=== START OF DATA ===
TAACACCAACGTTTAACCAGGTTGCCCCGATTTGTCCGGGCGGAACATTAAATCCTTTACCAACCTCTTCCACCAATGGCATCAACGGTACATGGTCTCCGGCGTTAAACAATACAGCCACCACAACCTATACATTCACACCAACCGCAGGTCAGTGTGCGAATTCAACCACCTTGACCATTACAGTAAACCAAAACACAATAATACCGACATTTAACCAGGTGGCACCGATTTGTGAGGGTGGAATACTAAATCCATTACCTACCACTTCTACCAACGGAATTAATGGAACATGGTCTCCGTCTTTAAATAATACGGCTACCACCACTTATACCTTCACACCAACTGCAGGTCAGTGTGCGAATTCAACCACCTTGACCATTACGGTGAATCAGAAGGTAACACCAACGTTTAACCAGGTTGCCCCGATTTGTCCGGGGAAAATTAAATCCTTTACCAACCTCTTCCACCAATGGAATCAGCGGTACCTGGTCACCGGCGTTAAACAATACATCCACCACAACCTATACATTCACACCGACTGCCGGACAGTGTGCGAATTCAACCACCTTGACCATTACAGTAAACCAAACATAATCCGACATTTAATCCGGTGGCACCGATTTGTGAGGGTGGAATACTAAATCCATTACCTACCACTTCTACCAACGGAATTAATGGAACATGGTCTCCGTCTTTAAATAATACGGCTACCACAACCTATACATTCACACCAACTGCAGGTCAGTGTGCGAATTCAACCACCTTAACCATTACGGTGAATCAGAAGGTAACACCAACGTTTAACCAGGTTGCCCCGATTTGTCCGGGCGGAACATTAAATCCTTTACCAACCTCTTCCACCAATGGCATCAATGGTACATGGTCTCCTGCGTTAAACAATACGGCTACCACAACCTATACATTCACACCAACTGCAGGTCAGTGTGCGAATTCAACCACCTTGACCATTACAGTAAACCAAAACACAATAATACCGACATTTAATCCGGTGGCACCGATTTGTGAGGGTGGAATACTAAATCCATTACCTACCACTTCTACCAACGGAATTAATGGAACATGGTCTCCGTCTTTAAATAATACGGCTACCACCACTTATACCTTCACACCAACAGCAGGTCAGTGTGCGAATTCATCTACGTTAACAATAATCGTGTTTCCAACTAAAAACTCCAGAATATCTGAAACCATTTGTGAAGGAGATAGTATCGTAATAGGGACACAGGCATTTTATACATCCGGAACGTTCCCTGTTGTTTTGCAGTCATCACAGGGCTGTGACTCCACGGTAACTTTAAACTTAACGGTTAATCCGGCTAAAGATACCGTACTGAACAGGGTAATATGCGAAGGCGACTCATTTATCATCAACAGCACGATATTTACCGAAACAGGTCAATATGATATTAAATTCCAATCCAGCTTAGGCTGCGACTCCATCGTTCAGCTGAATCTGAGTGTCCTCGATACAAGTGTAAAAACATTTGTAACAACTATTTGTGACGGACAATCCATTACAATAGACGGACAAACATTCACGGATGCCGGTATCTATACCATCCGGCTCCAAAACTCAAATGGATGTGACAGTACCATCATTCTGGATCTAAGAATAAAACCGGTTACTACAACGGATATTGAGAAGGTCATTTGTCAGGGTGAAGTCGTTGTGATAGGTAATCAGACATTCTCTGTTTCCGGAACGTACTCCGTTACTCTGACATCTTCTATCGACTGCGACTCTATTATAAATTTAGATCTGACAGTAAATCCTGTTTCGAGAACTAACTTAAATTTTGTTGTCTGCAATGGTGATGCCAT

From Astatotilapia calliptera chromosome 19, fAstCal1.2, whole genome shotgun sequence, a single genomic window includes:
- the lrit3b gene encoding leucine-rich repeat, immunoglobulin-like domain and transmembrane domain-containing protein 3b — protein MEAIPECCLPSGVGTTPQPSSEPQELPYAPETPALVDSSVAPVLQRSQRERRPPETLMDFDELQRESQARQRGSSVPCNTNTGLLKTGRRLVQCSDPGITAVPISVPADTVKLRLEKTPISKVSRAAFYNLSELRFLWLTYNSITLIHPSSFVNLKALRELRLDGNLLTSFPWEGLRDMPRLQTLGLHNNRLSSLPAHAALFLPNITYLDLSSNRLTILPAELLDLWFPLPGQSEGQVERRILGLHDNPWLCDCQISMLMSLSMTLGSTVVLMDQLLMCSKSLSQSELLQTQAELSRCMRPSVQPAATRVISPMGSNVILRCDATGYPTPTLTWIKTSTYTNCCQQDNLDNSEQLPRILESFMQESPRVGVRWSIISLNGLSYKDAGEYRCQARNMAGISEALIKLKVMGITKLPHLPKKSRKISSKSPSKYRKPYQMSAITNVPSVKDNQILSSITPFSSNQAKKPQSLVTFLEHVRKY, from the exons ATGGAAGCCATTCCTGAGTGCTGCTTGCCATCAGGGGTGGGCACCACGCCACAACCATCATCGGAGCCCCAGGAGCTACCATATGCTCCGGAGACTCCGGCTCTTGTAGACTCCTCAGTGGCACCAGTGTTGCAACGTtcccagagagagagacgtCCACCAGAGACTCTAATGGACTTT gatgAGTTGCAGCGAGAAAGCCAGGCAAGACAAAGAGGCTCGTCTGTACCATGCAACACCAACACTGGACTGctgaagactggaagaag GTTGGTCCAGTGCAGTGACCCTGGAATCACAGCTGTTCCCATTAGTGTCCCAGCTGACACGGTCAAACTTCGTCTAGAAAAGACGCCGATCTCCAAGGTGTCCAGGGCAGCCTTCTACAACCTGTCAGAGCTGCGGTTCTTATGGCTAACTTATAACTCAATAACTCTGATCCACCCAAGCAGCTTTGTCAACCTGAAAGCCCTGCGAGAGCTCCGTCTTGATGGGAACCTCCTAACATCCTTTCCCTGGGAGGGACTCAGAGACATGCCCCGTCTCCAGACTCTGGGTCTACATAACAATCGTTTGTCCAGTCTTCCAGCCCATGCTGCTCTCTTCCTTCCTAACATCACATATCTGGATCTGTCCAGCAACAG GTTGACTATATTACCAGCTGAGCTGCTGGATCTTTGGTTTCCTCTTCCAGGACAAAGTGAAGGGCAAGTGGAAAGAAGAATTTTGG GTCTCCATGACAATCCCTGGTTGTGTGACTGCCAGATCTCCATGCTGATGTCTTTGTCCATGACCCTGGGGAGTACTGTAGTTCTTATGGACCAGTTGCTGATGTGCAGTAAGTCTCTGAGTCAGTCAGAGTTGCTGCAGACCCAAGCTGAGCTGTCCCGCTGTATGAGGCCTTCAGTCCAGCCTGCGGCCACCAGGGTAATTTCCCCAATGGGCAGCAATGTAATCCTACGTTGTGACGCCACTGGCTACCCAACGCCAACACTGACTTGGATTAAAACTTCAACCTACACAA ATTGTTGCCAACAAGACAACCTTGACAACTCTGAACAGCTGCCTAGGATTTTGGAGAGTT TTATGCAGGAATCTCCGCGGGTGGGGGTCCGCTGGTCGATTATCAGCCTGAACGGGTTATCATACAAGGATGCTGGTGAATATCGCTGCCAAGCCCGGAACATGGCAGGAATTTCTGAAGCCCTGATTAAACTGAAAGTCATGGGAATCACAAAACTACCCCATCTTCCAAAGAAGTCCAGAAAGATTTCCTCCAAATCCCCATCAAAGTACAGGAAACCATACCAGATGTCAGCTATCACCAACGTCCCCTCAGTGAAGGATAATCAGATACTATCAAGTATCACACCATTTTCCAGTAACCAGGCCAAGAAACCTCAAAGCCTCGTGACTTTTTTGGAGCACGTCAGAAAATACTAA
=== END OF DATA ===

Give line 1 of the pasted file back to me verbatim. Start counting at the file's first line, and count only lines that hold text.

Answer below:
TAACACCAACGTTTAACCAGGTTGCCCCGATTTGTCCGGGCGGAACATTAAATCCTTTACCAACCTCTTCCACCAATGGCATCAACGGTACATGGTCTCCGGCGTTAAACAATACAGCCACCACAACCTATACATTCACACCAACCGCAGGTCAGTGTGCGAATTCAACCACCTTGACCATTACAGTAAACCAAAACACAATAATACCGACATTTAACCAGGTGGCACCGATTTGTGAGGGTGGAATACTAAATCCATTACCTACCACTTCTACCAACGGAATTAATGGAACATGGTCTCCGTCTTTAAATAATACGGCTACCACCACTTATACCTTCACACCAACTGCAGGTCAGTGTGCGAATTCAACCACCTTGACCATTACGGTGAATCAGAAGGTAACACCAACGTTTAACCAGGTTGCCCCGATTTGTCCGGGGAAAATTAAATCCTTTACCAACCTCTTCCACCAATGGAATCAGCGGTACCTGGTCACCGGCGTTAAACAATACATCCACCACAACCTATACATTCACACCGACTGCCGGACAGTGTGCGAATTCAACCACCTTGACCATTACAGTAAACCAAACATAATCCGACATTTAATCCGGTGGCACCGATTTGTGAGGGTGGAATACTAAATCCATTACCTACCACTTCTACCAACGGAATTAATGGAACATGGTCTCCGTCTTTAAATAATACGGCTACCACAACCTATACATTCACACCAACTGCAGGTCAGTGTGCGAATTCAACCACCTTAACCATTACGGTGAATCAGAAGGTAACACCAACGTTTAACCAGGTTGCCCCGATTTGTCCGGGCGGAACATTAAATCCTTTACCAACCTCTTCCACCAATGGCATCAATGGTACATGGTCTCCTGCGTTAAACAATACGGCTACCACAACCTATACATTCACACCAACTGCAGGTCAGTGTGCGAATTCAACCACCTTGACCATTACAGTAAACCAAAACACAATAATACCGACATTTAATCCGGTGGCACCGATTTGTGAGGGTGGAATACTAAATCCATTACCTACCACTTCTACCAACGGAATTAATGGAACATGGTCTCCGTCTTTAAATAATACGGCTACCACCACTTATACCTTCACACCAACAGCAGGTCAGTGTGCGAATTCATCTACGTTAACAATAATCGTGTTTCCAACTAAAAACTCCAGAATATCTGAAACCATTTGTGAAGGAGATAGTATCGTAATAGGGACACAGGCATTTTATACATCCGGAACGTTCCCTGTTGTTTTGCAGTCATCACAGGGCTGTGACTCCACGGTAACTTTAAACTTAACGGTTAATCCGGCTAAAGATACCGTACTGAACAGGGTAATATGCGAAGGCGACTCATTTATCATCAACAGCACGATATTTACCGAAACAGGTCAATATGATATTAAATTCCAATCCAGCTTAGGCTGCGACTCCATCGTTCAGCTGAATCTGAGTGTCCTCGATACAAGTGTAAAAACATTTGTAACAACTATTTGTGACGGACAATCCATTACAATAGACGGACAAACATTCACGGATGCCGGTATCTATACCATCCGGCTCCAAAACTCAAATGGATGTGACAGTACCATCATTCTGGATCTAAGAATAAAACCGGTTACTACAACGGATATTGAGAAGGTCATTTGTCAGGGTGAAGTCGTTGTGATAGGTAATCAGACATTCTCTGTTTCCGGAACGTACTCCGTTACTCTGACATCTTCTATCGACTGCGACTCTATTATAAATTTAGATCTGACAGTAAATCCTGTTTCGAGAACTAACTTAAATTTTGTTGTCTGCAATGGTGATGCCAT